Event Brings Media Coverage and Volunteers
As quoted in the Asbury Park Press,
“David Millen, 62, of Freehold … said he has been homeless for the past five years. Since his wife threw him out of their house because of his alcoholism, Millen sleeps in abandoned cars and on front porches and park benches, he said. ‘I don’t know how I survive, but I’m out there at night, making the best of what’s available,’ Millen said.”
Click here for NJ.com’s coverage of the Bergen County Count.
Click here for MyCentral Jersey’s coverage of the Middlesex County Count.
Click here for the Asbury Park Press’ coverage of the Monmouth County Count.
Click here to watch a video of Monmouth’s Project Homeless Connect.
The U.S. Dept. of Housing and Urban Development (HUD) requires the annual count as necessary to receive federal funding for supportive housing and services for the homeless. Eager volunteers work with staff from agencies that serve the homeless to capture an accurate snapshot of the homeless living both in shelters and also in places not suitable for human habitation such as on the streets, under bridges and in cars and homelessness encampments. This year’s Counts is even more critical than ever as HUD has issued new requirements for federal homeless funding including an increased emphasis on data collection.
As reported in MyCentralJersey.com,
“’This event is essential to our role as caring, humane communities and people,’ added Middlesex County Freeholder Blanquita B. Valenti, chair of the (Middlesex County) Community Services Committee. ‘We have a moral duty to identify the men, women and children in our cities and towns whose quality of life can be jeopardized because they lack a place to live, safe from the elements and other conditions that might threaten their well-being.’”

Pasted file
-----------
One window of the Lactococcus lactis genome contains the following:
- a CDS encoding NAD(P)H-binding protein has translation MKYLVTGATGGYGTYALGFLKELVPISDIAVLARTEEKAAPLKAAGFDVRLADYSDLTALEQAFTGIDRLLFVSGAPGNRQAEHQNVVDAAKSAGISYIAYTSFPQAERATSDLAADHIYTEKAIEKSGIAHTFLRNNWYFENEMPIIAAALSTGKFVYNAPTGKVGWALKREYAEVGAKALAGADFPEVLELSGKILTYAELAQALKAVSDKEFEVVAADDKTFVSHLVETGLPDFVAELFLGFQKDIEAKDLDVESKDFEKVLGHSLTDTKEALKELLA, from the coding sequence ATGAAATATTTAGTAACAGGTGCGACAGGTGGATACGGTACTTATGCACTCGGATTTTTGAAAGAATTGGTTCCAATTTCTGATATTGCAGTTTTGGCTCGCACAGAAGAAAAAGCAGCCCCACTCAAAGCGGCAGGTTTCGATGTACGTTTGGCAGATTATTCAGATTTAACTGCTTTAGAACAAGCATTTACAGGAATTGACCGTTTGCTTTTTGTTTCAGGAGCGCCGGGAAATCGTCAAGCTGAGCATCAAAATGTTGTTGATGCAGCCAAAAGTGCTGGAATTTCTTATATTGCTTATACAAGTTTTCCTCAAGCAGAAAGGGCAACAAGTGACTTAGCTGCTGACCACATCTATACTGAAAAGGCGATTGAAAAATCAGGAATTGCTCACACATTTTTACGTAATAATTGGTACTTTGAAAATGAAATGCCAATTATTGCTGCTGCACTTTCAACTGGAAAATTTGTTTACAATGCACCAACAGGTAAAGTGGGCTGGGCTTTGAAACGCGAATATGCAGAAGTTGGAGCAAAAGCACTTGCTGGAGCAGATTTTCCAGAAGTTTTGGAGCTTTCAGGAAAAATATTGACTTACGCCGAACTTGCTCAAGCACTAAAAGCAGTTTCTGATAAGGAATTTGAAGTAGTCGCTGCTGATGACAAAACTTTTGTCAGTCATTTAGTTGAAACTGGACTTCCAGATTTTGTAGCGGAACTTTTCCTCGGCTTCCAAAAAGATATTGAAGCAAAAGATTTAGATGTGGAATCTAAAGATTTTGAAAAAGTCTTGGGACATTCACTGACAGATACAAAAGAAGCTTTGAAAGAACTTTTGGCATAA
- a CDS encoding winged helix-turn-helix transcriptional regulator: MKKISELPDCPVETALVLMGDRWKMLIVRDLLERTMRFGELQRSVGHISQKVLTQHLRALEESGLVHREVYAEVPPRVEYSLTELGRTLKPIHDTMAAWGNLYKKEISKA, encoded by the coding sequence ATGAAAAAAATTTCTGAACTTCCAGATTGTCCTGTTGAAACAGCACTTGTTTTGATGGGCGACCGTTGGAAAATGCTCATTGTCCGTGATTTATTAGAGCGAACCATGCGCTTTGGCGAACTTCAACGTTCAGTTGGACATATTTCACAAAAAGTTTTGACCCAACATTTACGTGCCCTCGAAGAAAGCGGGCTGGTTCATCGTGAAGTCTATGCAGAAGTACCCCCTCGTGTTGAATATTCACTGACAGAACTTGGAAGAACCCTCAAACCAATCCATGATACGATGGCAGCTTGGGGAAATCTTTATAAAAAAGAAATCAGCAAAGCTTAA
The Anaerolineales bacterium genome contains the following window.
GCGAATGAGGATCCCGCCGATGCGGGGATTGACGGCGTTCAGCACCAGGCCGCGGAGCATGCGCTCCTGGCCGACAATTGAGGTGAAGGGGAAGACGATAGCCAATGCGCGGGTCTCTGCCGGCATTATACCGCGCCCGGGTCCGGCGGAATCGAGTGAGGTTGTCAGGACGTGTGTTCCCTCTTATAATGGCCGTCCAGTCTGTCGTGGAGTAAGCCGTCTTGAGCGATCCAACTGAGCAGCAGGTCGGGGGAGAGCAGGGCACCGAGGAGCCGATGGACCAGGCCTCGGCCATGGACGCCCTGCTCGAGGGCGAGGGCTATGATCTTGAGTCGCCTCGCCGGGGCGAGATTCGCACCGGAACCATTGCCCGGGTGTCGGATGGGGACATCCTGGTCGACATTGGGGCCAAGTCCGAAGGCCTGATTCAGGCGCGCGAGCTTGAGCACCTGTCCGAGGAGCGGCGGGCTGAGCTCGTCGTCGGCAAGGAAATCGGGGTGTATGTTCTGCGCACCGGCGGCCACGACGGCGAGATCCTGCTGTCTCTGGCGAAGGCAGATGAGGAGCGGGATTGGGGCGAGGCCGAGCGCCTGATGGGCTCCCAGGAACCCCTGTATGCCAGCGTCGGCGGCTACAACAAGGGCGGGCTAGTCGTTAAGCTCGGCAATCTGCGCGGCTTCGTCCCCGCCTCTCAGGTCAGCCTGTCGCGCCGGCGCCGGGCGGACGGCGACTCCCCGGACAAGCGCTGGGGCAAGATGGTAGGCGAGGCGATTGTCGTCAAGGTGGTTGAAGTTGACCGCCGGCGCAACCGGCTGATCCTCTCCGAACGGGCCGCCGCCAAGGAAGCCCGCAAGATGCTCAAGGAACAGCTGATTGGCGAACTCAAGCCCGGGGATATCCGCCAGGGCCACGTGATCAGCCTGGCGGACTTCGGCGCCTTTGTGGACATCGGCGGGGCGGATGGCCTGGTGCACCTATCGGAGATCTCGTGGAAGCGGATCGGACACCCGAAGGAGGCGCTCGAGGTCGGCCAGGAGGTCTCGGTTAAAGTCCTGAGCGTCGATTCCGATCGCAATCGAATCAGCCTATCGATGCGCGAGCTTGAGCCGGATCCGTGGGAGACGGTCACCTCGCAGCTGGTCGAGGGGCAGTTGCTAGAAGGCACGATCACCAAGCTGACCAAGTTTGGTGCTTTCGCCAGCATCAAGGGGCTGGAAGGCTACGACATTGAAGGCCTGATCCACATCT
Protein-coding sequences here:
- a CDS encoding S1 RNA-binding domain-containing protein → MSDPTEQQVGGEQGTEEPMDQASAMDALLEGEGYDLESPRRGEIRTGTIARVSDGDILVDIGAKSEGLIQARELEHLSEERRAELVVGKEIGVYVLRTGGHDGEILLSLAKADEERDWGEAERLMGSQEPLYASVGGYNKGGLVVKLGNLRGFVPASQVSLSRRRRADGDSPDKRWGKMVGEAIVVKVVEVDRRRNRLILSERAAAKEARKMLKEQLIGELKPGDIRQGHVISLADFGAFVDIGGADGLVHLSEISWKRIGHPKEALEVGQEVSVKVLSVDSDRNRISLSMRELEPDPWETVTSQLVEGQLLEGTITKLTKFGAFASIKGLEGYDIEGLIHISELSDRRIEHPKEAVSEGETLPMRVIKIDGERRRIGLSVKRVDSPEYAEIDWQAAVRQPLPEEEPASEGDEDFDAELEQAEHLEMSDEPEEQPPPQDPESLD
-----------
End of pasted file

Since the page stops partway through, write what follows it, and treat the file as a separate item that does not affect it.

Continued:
The 2012 New Jersey Count found 11,721 homeless men, women and children across the state. This year’s count saw unseasonably warm weather with temperatures in the 60s but that did not keep people from coming out to be counted and taking advantage of the opportunity to access services through Project Homeless Connect Events, including flu shots. In many counties, such events are timed to coincide with the Count.
Many of those doing the counting also encountered individuals and members of households at risk of being homeless. And while they were not able to be counted, this suggests that the problem of homeless may be bigger than the actual numbers that will come out of the count.
The count also found individuals who are working and saving up money for a room or apartment who were included as the homeless in the count. NJ.Com reported on this man as one example,
“He doesn’t give his name to a reporter, but says he was living in Atlantic City with his girlfriend, who he had been cheating on. Thrown out, he came to Hackensack to stay with his sister, but it turned out she had moved. He’s receiving unemployment, working at Labor Ready and saving up for a room…”